Facebook is tweaking how it ranks public comments so the worst ones get hidden

Image credit: Facebook

Facebook is taking more steps to try and limit negative comments and abuse on its platform, introducing an improved ranking system for comments on public profiles that will hopefully lead to more "meaningful conversations".

Public comments on busy pages (like those for a celebrity for instance) are already ranked to some extent, using considerations like how many interactions a comment gets and various other "integrity signals".

Now Facebook says it's also going to take into account whether owners of pages and their network of friends have interacted with a comment. So if your post on Cristiano Ronaldo's Facebook page doesn't get a response from the great man himself, it might not show up quite as prominently.

The new rankings system will continue to use multiple considerations for ranking comments, and as usual, Facebook is going to keep some of its cards close to its chest to stop people gaming the system.

Facebook changes

These ranking adjustments are part of a much bigger overhaul for Facebook that was announced last month, with changes happening across all of the platform's various apps and services.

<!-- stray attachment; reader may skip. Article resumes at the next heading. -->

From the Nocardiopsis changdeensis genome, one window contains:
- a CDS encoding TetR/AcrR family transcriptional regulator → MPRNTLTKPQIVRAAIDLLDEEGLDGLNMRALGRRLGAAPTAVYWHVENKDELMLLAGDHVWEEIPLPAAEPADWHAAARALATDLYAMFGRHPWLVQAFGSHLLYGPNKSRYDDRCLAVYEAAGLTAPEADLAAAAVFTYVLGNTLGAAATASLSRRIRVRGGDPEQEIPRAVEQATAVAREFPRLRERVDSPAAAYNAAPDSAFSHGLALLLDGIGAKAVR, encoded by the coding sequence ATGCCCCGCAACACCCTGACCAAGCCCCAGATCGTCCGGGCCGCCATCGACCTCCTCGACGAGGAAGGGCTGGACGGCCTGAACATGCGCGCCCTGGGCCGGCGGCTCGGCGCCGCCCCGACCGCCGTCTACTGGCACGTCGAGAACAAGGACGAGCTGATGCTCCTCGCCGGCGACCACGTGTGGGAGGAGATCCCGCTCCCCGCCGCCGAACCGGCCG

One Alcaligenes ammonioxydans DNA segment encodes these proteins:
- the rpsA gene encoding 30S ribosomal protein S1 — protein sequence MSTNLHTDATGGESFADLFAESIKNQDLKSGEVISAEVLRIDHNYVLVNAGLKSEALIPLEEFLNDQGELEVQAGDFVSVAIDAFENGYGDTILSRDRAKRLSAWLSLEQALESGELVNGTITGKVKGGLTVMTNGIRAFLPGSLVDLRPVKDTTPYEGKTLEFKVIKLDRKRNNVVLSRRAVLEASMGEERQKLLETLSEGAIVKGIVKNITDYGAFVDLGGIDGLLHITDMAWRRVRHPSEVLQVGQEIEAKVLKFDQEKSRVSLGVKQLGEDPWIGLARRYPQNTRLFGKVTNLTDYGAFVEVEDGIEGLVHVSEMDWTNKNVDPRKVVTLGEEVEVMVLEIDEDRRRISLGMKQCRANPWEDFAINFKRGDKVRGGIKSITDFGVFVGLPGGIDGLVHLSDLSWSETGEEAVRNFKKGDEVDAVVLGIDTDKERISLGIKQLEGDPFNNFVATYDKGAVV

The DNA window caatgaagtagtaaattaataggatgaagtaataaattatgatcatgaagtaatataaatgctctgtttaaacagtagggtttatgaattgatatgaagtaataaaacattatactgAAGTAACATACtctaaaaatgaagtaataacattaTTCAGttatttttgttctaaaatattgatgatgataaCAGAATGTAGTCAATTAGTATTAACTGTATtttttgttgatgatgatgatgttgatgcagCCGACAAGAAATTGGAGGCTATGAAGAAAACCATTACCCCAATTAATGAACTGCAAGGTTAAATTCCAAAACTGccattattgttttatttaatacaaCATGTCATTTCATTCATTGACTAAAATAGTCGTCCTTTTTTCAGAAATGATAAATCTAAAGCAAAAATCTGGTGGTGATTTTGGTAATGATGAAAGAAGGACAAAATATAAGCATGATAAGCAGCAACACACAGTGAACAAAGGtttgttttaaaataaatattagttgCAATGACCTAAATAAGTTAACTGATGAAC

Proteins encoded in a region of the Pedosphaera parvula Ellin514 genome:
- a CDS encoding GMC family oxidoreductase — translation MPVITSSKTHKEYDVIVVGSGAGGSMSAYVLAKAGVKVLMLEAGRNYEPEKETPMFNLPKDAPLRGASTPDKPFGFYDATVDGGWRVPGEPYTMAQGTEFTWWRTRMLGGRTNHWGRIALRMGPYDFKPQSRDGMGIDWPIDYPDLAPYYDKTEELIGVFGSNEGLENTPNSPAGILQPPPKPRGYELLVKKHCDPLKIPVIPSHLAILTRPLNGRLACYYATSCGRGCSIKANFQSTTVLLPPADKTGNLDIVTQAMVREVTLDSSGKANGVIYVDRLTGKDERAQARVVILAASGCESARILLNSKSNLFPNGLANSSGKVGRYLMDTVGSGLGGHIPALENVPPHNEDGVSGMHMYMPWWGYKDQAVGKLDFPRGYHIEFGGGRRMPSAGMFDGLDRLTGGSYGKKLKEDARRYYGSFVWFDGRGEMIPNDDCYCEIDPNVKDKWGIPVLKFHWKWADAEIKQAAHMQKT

Groups and private conversations are being given more prominence in the new design, while the more traditional ways of sharing and the News Feed take a back seat.

Facebook Dating is getting rolled out across more countries, while a new feature called Meet New Friends helps you do exactly that – expand your network of buddies based on shared communities and interests.

The changes to comment rankings on public pages are rolling out now, so you should see them in effect straight away, unless you've already moved all your social networking into private group chats.

Via Gizmodo

David Nield
Freelance Contributor

Dave is a freelance tech journalist who has been writing about gadgets, apps and the web for more than two decades. Based out of Stockport, England, on TechRadar you'll find him covering news, features and reviews, particularly for phones, tablets and wearables. Working to ensure our breaking news coverage is the best in the business over weekends, David also has bylines at Gizmodo, T3, PopSci and a few other places besides, as well as being many years editing the likes of PC Explorer and The Hardware Handbook.